GRAND RAPIDS (AP) -- A settlement announced Tuesday marks the end of a long legal dispute between the producer of Ice Mountain bottled water and an environmental group that fought for years to prevent or reduce the company's withdrawal of groundwater in Lower Michigan.
The deal allows Nestle Waters North America Inc.'s plant in Mecosta Township, in the west-central part of the peninsula, to pump an average of 218 gallons per minute -- or about 313,000 gallons per day -- with restrictions on spring and summer withdrawals.
When the plant opened seven years ago, the Michigan Department of Environmental Quality's water division granted a permit allowing the company to withdraw up to 400 gallons per minute, or 576,000 gallons per day.
A Mecosta County judge approved the agreement on Monday and entered a final order closing the case.
"Reaching this agreement is very important for Nestle Waters' employees and their families, the west Michigan community and our company, in that it brings certainty for our operations, supports local jobs and puts an issue behind us," Vice President Heidi Paul said in a statement.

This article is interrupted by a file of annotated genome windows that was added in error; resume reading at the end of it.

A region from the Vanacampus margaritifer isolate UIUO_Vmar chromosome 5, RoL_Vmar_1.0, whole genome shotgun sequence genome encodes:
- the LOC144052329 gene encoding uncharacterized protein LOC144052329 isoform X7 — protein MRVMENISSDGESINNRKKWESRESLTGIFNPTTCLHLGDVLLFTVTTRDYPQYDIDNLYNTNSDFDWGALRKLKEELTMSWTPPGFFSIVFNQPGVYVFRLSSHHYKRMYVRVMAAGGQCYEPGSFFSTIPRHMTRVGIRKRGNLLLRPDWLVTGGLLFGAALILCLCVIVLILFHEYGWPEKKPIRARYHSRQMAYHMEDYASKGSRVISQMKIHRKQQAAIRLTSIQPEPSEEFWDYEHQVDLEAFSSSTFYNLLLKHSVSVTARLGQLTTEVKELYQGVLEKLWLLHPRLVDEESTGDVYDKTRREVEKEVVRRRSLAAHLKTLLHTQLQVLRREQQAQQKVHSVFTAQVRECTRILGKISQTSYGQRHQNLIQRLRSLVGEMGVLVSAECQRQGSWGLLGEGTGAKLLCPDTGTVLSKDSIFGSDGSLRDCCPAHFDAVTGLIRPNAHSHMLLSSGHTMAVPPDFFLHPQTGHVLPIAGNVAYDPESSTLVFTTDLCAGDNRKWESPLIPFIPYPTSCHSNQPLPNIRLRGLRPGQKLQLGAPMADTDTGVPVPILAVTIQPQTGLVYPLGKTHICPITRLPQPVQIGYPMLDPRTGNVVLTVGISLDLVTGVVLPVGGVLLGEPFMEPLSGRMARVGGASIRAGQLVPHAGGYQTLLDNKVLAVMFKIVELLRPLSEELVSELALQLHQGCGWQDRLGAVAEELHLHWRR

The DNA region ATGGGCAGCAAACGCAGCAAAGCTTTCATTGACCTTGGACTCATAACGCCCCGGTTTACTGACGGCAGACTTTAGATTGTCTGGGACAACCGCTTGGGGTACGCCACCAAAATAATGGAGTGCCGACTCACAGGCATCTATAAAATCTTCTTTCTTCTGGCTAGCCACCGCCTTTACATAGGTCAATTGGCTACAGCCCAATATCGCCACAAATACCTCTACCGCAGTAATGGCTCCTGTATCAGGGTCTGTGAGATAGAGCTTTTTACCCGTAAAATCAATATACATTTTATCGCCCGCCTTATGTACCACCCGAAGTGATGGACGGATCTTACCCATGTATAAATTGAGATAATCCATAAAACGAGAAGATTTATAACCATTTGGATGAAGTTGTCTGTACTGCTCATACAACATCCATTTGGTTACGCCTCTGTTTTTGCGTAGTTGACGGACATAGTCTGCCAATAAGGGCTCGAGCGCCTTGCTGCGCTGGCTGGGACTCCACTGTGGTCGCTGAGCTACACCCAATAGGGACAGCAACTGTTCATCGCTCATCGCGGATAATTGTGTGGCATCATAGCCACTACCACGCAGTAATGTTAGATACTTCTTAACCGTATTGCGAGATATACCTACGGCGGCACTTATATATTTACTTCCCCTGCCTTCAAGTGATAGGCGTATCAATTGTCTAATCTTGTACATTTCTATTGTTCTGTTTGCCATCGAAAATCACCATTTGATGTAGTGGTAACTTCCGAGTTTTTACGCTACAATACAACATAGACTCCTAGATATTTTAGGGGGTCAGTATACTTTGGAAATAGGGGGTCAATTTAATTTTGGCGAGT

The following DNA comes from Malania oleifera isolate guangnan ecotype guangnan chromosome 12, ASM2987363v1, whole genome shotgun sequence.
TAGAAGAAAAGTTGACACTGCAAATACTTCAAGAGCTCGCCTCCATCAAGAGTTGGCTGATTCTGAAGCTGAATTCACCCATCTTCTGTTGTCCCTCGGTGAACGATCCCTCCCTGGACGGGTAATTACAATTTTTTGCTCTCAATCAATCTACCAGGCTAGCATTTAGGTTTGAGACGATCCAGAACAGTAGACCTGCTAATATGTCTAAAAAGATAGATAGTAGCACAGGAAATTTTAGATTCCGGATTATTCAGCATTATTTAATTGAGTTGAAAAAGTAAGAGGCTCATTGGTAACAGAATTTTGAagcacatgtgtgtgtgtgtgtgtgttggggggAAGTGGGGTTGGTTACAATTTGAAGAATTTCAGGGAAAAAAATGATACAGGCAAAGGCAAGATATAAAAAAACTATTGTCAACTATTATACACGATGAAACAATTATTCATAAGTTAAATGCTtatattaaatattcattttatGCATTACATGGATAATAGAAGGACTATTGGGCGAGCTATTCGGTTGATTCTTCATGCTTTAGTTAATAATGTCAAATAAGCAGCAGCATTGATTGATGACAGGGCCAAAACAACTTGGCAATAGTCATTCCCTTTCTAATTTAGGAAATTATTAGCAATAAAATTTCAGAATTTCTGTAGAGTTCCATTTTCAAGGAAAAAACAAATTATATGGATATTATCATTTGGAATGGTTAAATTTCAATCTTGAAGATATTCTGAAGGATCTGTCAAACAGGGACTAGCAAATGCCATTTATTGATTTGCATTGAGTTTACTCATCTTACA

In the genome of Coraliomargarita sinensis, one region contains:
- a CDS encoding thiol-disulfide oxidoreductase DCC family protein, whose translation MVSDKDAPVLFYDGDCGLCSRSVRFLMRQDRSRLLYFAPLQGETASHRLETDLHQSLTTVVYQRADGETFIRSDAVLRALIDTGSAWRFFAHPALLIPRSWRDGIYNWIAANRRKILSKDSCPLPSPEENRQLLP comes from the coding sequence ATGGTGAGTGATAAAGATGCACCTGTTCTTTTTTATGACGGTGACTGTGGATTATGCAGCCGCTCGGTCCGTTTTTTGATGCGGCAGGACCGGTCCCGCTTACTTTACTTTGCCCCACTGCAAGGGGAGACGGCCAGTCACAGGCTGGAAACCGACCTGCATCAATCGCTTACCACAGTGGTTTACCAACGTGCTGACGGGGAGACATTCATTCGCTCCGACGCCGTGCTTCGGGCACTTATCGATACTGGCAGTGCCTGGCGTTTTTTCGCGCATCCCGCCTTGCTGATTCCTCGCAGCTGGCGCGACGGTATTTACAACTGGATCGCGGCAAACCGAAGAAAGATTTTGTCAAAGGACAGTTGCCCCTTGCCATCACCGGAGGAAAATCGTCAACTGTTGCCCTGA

The plant, which is about 45 miles north of Grand Rapids and has about 250 employees, started bottling water in 2002. It uses groundwater from the Muskegon River watershed, drawn from wells in rural Mecosta County and a city of Evart municipal well.
A group of local residents, Michigan Citizens for Water Conservation, sued Nestle in 2001 over potential damage to neighboring lakes, streams and wetlands.
The case worked its way through Mecosta County Circuit Court, the Michigan Court of Appeals and the Michigan Supreme Court. The two sides settled on the first day of what was expected to be a weeklong hearing in Circuit Court on requested modifications of a temporary agreement reached in 2006 that also allowed Nestle to pump an average of 218 gallons per minute.